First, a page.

6 killed, 24 injured in gun attack during an Independence Day parade in USA
Minara Helen Eti: Six people were killed and more than two dozen others wounded when a gunman started shooting from a rooftop 10 minutes after the Highland Park Fourth of July parade kicked off Monday morning, authorities said.
Authorities continued to hunt Monday afternoon for the shooter, and the FBI asked that anyone who had video of the shooting or possible information about the shooter call their toll-free tipline at (800) CALL-FBI.
A Chicago Sun-Times reporter saw blankets covering three bloodied bodies and five other people wounded and bloodied near the parade’s reviewing stand.
NorthShore University Health System said 26 people were taken to Highland Park Hospital and five to Evanston Hospital, the “vast majority” being treated for gunshot wounds, though some “sustained injuries as a result of the ensuing chaos at the parade.”
Several witnesses said they heard multiple shots fired. One witness said he counted more than 20 shots. Miles Zaremski, a Highland Park resident, told the Sun-Times: “I heard 20 to 25 shots, which were in rapid succession. So it couldn’t have been just a handgun or a shotgun.”
Zaremski said he saw “people in that area that got shot,” including “a woman covered with blood . . . She did not survive.”
Police were telling people: “Everybody disperse, please. It is not safe to be here.”
As they fled the parade route on Central Street in downtown Highland Park, panicked parade-goers left behind chairs, baby strollers and blankets as they sought cover, not knowing just what happened. Even as people ran, a klezmer band, seemingly unaware of the gunfire, continued to play.
Police from Highland Park and several other jurisdictions, including the Illinois State Police, some armed with rifles, were patrolling the area, looking for whoever fired the shots.
“It does appear he was shooting from a roof,” said Chris Covelli of the Lake County sheriff’s office.
Highland Park police Cmdr. Christ O’Neill said that a rifle the gunman used has been recovered and that the suspect appeared to be 18 to 20 year old, white and wearing a blue T-shirt.
Adrienne Drell, a former Sun-Times reporter, said she was sitting on a curb along Central Avenue watching the parade when she saw members of the Highland Park High School marching band start to run.
“Go to Sunset,” Drell said she heard the students shout, directing people to nearby Sunset Foods.
A man picked her up off the curb and urged her to get out, Drell said. “There’s panic in the whole town,” she said. “Everyone is just stunned beyond belief.”
She ran across to a nearby parking lot with other people who had been watching the parade.
“It was a quiet, peaceful, lovely morning, people were enjoying the parade,” Drell said. “Within seconds, to have that peacefulness suddenly ripped apart, it’s scary. You can’t go anywhere, you can’t find peace. I think we are falling apart.”
Eric Trotter, 37, who lives blocks from the shooting, echoed that sentiment. “I felt shocked,” Trotter said. “How could this happen in a peaceful community like Highland Park.”
As police cars sped by on Central Avenue, sirens blaring, Alexander Sandoval, 39, sat on a bench and cried. He’d gotten up before 7 a.m. to set up lawn chairs and a blanket in front of the main stage of the parade. He lives within walking distance from there, so he went home to have breakfast with his son, partner and stepdaughter before going back for the parade.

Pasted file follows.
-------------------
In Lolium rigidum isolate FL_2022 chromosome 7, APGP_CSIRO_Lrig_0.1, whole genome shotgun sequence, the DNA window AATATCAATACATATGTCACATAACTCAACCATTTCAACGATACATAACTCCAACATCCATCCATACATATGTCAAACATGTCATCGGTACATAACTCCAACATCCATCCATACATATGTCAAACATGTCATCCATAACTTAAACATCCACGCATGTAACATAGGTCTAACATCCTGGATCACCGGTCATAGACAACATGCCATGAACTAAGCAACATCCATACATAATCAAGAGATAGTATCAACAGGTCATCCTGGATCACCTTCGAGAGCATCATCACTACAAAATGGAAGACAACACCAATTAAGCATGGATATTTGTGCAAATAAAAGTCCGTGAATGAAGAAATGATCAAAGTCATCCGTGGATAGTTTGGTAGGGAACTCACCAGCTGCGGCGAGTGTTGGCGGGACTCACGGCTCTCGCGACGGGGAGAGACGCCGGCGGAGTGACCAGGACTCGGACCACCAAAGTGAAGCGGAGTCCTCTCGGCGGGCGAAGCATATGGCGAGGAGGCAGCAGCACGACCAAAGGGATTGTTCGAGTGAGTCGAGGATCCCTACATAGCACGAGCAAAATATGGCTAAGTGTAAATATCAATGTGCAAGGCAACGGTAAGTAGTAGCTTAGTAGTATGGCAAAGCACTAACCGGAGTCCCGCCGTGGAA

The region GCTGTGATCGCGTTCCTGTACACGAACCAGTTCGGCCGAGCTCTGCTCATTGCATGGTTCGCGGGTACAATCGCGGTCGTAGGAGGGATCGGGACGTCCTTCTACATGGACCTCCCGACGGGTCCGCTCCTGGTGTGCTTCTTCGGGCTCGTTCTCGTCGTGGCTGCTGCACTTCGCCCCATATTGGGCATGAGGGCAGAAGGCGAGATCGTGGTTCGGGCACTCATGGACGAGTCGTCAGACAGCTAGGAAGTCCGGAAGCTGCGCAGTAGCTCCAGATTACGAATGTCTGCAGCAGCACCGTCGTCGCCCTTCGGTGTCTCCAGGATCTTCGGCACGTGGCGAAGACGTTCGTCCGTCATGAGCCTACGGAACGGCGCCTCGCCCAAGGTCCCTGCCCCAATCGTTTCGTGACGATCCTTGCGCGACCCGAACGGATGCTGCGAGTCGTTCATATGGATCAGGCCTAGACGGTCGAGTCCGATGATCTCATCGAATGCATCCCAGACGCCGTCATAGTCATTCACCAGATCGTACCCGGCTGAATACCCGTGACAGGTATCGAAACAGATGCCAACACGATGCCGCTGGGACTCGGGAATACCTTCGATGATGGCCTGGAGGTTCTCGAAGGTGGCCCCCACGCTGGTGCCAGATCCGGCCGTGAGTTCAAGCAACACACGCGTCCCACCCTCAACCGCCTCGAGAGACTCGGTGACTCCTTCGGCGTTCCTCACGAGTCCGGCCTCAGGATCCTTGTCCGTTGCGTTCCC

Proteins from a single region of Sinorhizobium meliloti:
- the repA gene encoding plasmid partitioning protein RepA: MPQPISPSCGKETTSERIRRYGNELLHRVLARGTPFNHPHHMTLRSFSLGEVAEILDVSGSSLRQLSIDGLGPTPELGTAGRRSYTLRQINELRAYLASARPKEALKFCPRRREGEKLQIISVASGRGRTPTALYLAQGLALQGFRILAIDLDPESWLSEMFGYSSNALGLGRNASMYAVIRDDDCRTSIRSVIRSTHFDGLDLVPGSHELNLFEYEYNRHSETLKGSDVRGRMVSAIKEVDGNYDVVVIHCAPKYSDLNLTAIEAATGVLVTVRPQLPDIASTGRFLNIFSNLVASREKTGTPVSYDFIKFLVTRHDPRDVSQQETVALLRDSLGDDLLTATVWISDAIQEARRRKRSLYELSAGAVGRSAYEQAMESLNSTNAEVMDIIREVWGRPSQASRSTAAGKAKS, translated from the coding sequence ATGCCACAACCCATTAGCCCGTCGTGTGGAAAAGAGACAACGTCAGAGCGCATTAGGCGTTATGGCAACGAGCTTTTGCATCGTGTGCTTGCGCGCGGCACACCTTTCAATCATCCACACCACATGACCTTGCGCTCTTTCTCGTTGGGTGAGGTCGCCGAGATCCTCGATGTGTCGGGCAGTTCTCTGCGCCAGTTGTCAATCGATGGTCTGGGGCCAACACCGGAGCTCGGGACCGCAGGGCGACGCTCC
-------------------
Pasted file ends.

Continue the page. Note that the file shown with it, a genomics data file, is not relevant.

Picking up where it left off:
Hours later, he said he and his family ran after hearing the gunfire, afraid for their lives.
“We saw the Navy’s marchers and float pass by, and, when I first heard the gunshots, I thought it was them saluting the flag and shooting blanks,” Sandoval said. “But then I saw people starting to run, and the shots kept going. We started running.”
He said that, in the chaos, he and his partner Amairani Garcia ran in different directions, he with his 5-year-old son Alex, she with her 6-year-old daughter Melani.
“I grabbed my son and tried to break into one of the local buildings, but I couldn’t,” Sandoval said. “The shooting stopped. I guess he was reloading. So I kept running and ran into an alley and put my son in a garbage dumpster so he could be safe.”
Then, he said he ran in search of the rest of his family and saw bodies in pools of blood on the ground.“I saw a little boy who was shot being carried away,” Sandoval said. “It was just terror.”
He found his partner and stepdaughter, safe, inside a McDonald’s nearby.“This doesn’t happen here,” he said. “It shouldn’t happen anywhere.”
Don Johnson, 76. who lives about two blocks from the shooting scene, thought at first the gunfire was a car backfiring. He said he ran with several other people to a nearby BP gas station and described the scene as “surreal.”
“It’s just a terrible thing,” he said. “I never wouldn’t thought this would’ve happened in downtown Highland Park.”
Johnson said his daughter lives in Chicago with her son and that he’s been urging them to move to Highland Park, telling her recently, “It’s safe.” Now, he said, it’s clear that “it can happen anywhere.”
Gov. J.B. Pritzker called on “all Illinoisans to pray for the families who have been devastated by the evil unleashed this morning in Highland Park, for those who have lost loved ones and for those who have been injured.
“There are no words for the kind of monster who lies in wait and fires into a crowd of families with children celebrating a holiday with their community. There are no words for the kind the kind of evil that robs our neighbors of their hopes, their dreams, their futures.
“We must — and we will — end this plague of gun violence.”
News of the shooting spree in Highland Park prompted other suburbs to cancel their Fourth of July celebrations.